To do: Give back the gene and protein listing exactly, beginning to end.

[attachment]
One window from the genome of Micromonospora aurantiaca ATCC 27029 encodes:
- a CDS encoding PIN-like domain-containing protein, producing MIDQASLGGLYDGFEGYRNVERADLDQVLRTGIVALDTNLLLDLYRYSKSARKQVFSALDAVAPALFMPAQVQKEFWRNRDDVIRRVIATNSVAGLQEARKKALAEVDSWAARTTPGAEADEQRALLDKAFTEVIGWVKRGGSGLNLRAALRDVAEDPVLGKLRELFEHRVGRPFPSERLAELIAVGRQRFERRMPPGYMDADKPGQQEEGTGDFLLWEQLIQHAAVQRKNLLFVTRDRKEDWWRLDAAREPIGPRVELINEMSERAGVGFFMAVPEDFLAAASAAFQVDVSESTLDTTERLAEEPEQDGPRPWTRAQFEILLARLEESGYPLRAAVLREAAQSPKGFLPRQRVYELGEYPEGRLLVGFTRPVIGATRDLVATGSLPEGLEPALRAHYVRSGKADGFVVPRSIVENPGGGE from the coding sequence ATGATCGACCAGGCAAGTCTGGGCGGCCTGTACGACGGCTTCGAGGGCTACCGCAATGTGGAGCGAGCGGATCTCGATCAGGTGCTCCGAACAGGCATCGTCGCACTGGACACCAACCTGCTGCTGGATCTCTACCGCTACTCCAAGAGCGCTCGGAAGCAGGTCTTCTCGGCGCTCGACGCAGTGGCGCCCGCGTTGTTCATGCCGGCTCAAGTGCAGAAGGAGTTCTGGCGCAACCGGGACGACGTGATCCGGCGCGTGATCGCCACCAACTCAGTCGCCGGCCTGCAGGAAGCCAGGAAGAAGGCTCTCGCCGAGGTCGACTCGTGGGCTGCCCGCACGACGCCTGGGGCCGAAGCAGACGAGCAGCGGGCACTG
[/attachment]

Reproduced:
One window from the genome of Micromonospora aurantiaca ATCC 27029 encodes:
- a CDS encoding PIN-like domain-containing protein, producing MIDQASLGGLYDGFEGYRNVERADLDQVLRTGIVALDTNLLLDLYRYSKSARKQVFSALDAVAPALFMPAQVQKEFWRNRDDVIRRVIATNSVAGLQEARKKALAEVDSWAARTTPGAEADEQRALLDKAFTEVIGWVKRGGSGLNLRAALRDVAEDPVLGKLRELFEHRVGRPFPSERLAELIAVGRQRFERRMPPGYMDADKPGQQEEGTGDFLLWEQLIQHAAVQRKNLLFVTRDRKEDWWRLDAAREPIGPRVELINEMSERAGVGFFMAVPEDFLAAASAAFQVDVSESTLDTTERLAEEPEQDGPRPWTRAQFEILLARLEESGYPLRAAVLREAAQSPKGFLPRQRVYELGEYPEGRLLVGFTRPVIGATRDLVATGSLPEGLEPALRAHYVRSGKADGFVVPRSIVENPGGGE from the coding sequence ATGATCGACCAGGCAAGTCTGGGCGGCCTGTACGACGGCTTCGAGGGCTACCGCAATGTGGAGCGAGCGGATCTCGATCAGGTGCTCCGAACAGGCATCGTCGCACTGGACACCAACCTGCTGCTGGATCTCTACCGCTACTCCAAGAGCGCTCGGAAGCAGGTCTTCTCGGCGCTCGACGCAGTGGCGCCCGCGTTGTTCATGCCGGCTCAAGTGCAGAAGGAGTTCTGGCGCAACCGGGACGACGTGATCCGGCGCGTGATCGCCACCAACTCAGTCGCCGGCCTGCAGGAAGCCAGGAAGAAGGCTCTCGCCGAGGTCGACTCGTGGGCTGCCCGCACGACGCCTGGGGCCGAAGCAGACGAGCAGCGGGCACTG